Think of a wiki as a website with a collection of pages that any of the wiki members can edit; each change is recorded, with every version saved so that if a mistake is made, you can just revert back to a previous version. It is possible to see which users made any changes. Common Craft have a video explaining the idea of a wiki. It is possible to lock individual pages so that members cannot edit them.
This Teach Web 2.0 wiki is’ a collaborative resource by a group of teachers from around the world and includes pages on a variety of Web 2.0 tools. (Note this is a Wikispaces wiki – see further information below).
Interesting Ways to use a Wiki in the Classroom from Tom Barrett’s Interesting Ways series – many suggestions by teachers. (Note that you may need to be logged in to your Google account to see this.)
Wikis – Introduction and Applications
Wikis in Class
Best Practices for your classroom wiki from PBWorks
Midsummer Night’s Dream
Periodic Table Wiki
50 Ways to Use Wikis for a More Collaborative and Interactive Classroom (Smart Teaching.org)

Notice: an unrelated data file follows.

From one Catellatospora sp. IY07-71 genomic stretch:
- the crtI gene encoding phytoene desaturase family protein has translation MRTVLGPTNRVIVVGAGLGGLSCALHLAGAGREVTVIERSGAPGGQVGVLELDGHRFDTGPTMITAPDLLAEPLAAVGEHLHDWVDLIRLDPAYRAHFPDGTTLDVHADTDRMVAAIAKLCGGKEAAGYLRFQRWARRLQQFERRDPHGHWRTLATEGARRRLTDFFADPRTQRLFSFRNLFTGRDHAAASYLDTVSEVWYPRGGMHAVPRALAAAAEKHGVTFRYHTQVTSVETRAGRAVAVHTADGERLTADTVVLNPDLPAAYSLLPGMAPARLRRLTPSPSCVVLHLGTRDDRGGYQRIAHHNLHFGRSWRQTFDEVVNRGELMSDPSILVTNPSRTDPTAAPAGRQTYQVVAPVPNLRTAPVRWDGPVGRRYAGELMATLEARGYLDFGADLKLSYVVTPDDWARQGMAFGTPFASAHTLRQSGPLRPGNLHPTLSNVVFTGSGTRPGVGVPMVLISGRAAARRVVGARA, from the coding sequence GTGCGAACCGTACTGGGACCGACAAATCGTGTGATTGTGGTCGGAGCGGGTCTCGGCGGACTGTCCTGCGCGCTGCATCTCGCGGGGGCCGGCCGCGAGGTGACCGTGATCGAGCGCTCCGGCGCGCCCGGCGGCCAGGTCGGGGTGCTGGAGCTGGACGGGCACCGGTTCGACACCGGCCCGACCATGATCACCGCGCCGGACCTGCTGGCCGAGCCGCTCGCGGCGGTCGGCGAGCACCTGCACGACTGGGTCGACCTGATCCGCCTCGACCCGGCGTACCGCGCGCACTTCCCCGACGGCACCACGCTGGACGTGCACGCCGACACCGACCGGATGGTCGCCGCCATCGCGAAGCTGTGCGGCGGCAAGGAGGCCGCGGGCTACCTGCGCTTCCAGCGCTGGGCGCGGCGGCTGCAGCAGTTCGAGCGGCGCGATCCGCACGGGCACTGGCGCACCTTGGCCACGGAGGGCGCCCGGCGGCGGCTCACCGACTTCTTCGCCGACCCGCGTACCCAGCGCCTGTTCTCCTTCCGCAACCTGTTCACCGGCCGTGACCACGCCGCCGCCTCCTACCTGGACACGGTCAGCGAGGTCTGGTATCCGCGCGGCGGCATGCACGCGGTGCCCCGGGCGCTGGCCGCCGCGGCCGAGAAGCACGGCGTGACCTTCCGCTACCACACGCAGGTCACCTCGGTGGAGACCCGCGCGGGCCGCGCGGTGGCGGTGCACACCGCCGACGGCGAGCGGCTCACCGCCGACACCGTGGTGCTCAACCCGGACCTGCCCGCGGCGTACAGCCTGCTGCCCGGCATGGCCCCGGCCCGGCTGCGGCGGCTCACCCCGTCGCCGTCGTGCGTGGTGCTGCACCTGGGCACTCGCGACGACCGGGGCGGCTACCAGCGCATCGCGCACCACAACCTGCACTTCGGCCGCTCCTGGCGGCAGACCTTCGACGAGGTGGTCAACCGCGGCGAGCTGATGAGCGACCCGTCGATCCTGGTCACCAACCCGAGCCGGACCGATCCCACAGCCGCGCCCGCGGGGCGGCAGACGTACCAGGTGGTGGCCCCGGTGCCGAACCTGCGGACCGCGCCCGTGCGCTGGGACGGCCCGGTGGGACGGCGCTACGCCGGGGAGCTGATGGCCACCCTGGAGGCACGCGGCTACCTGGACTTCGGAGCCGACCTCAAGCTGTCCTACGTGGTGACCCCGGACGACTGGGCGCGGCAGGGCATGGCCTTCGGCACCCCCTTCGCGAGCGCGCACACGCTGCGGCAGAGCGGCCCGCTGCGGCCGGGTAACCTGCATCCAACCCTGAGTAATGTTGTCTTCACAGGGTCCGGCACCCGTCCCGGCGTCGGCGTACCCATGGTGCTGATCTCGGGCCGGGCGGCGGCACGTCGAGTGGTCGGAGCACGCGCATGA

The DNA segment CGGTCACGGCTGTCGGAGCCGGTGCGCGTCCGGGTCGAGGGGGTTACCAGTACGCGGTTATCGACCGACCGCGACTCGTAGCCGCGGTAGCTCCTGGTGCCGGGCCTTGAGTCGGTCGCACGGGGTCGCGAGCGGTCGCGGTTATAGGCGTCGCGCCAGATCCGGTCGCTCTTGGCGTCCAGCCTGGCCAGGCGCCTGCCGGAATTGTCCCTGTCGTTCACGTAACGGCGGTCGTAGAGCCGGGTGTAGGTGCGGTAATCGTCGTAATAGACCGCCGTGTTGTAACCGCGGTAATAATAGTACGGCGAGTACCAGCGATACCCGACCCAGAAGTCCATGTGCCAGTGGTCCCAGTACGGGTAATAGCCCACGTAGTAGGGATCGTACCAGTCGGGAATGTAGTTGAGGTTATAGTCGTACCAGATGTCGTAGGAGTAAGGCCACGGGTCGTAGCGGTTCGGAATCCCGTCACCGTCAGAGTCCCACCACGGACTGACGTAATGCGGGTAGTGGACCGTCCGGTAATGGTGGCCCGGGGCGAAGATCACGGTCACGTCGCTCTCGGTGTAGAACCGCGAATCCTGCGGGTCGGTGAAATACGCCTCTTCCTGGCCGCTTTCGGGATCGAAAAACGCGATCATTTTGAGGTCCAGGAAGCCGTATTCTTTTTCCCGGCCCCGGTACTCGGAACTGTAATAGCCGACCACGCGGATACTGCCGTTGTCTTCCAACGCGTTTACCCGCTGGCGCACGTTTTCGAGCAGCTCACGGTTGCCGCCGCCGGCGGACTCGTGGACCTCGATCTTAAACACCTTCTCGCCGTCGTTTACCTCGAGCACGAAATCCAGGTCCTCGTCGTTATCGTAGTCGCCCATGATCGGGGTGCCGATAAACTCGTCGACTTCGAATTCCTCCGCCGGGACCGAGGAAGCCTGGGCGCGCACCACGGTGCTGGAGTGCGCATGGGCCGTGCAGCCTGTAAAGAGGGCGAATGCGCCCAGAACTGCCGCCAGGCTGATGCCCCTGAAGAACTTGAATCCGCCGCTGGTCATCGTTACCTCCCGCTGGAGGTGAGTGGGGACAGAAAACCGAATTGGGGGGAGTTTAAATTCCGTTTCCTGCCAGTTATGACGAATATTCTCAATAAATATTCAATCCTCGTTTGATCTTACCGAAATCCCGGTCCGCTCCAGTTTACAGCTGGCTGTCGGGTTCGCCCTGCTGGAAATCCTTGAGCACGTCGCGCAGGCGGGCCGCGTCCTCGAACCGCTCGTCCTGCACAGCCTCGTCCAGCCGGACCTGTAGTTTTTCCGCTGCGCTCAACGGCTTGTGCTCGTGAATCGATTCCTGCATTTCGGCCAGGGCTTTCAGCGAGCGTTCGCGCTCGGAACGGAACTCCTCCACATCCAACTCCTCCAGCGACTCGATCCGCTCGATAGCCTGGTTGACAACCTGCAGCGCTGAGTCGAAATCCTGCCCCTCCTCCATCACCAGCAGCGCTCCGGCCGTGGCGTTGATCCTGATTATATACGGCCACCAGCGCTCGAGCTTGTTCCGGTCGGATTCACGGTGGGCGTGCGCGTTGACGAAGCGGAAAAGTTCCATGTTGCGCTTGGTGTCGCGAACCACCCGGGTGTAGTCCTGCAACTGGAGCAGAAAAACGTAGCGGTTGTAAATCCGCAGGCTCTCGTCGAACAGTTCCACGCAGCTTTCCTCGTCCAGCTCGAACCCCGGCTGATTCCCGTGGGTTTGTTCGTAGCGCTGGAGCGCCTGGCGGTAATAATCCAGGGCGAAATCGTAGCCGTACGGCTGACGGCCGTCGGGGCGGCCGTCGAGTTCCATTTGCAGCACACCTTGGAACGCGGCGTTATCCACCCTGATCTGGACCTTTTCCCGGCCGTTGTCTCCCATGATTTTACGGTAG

One possible application of a Wiki is for a set of student journals, each student can have a page or pages each where they can write freely on their learning. Year 7 students on journals online.
You will need to set up an account, (select ‘Sign up and start your wiki) – it is possible to do this and set up your first wiki at the same time. Choose the correct wiki type to make sure you have a private, free wiki and remember to tick the box to certify the wiki is for educational use.
Students find the features of these wikis easy to learn and use.
Students of any age can use a wiki as teachers can use the User Creator tool to add students without email addresses.
Wikispaces offer many help pages and tutorials. See also Mark Wagner’s wiki on wiki training.